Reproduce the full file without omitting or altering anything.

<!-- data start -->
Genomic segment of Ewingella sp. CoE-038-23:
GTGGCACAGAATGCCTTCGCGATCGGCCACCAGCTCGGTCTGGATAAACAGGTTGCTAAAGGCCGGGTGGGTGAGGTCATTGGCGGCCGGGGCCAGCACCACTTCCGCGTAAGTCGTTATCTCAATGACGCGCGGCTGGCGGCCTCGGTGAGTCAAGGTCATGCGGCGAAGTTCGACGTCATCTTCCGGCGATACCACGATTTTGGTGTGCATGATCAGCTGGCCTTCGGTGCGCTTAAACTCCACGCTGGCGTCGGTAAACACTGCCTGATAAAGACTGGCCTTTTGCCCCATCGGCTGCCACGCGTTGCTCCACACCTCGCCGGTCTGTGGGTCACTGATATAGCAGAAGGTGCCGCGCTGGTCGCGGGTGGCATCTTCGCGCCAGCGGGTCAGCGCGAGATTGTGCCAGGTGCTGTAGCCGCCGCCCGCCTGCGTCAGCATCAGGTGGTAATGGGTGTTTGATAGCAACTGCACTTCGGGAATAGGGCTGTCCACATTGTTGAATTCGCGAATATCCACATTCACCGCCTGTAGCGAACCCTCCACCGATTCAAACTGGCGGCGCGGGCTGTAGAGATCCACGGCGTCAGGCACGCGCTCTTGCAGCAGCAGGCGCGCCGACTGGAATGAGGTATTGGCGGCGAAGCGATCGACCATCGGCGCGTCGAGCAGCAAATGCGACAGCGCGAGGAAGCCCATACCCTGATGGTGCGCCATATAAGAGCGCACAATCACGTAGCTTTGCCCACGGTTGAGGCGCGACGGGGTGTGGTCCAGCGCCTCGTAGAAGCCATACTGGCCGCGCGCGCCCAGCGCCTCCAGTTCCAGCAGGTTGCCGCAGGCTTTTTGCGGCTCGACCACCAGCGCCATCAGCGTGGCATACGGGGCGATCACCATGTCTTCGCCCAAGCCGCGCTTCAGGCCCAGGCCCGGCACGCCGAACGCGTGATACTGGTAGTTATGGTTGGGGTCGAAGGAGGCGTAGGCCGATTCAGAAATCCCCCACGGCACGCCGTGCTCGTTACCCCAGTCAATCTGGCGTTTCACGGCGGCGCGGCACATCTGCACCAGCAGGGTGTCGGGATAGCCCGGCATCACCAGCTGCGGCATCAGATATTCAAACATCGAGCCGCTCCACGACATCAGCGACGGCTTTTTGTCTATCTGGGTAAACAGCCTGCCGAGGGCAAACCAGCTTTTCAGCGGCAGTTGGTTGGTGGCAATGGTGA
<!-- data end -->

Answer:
Genomic segment of Ewingella sp. CoE-038-23:
GTGGCACAGAATGCCTTCGCGATCGGCCACCAGCTCGGTCTGGATAAACAGGTTGCTAAAGGCCGGGTGGGTGAGGTCATTGGCGGCCGGGGCCAGCACCACTTCCGCGTAAGTCGTTATCTCAATGACGCGCGGCTGGCGGCCTCGGTGAGTCAAGGTCATGCGGCGAAGTTCGACGTCATCTTCCGGCGATACCACGATTTTGGTGTGCATGATCAGCTGGCCTTCGGTGCGCTTAAACTCCACGCTGGCGTCGGTAAACACTGCCTGATAAAGACTGGCCTTTTGCCCCATCGGCTGCCACGCGTTGCTCCACACCTCGCCGGTCTGTGGGTCACTGATATAGCAGAAGGTGCCGCGCTGGTCGCGGGTGGCATCTTCGCGCCAGCGGGTCAGCGCGAGATTGTGCCAGGTGCTGTAGCCGCCGCCCGCCTGCGTCAGCATCAGGTGGTAATGGGTGTTTGATAGCAACTGCACTTCGGGAATAGGGCTGTCCACATTGTTGAATTCGCGAATATCCACATTCACCGCCTGTAGCGAACCCTCCACCGATTCAAACTGGCGGCGCGGGCTGTAGAGATCCACGGCGTCAGGCACGCGCTCTTGCAGCAGCAGGCGCGCCGACTGGAATGAGGTATTGGCGGCGAAGCGATCGACCATCGGCGCGTCGAGCAGCAAATGCGACAGCGCGAGGAAGCCCATACCCTGATGGTGCGCCATATAAGAGCGCACAATCACGTAGCTTTGCCCACGGTTGAGGCGCGACGGGGTGTGGTCCAGCGCCTCGTAGAAGCCATACTGGCCGCGCGCGCCCAGCGCCTCCAGTTCCAGCAGGTTGCCGCAGGCTTTTTGCGGCTCGACCACCAGCGCCATCAGCGTGGCATACGGGGCGATCACCATGTCTTCGCCCAAGCCGCGCTTCAGGCCCAGGCCCGGCACGCCGAACGCGTGATACTGGTAGTTATGGTTGGGGTCGAAGGAGGCGTAGGCCGATTCAGAAATCCCCCACGGCACGCCGTGCTCGTTACCCCAGTCAATCTGGCGTTTCACGGCGGCGCGGCACATCTGCACCAGCAGGGTGTCGGGATAGCCCGGCATCACCAGCTGCGGCATCAGATATTCAAACATCGAGCCGCTCCACGACATCAGCGACGGCTTTTTGTCTATCTGGGTAAACAGCCTGCCGAGGGCAAACCAGCTTTTCAGCGGCAGTTGGTTGGTGGCAATGGTGA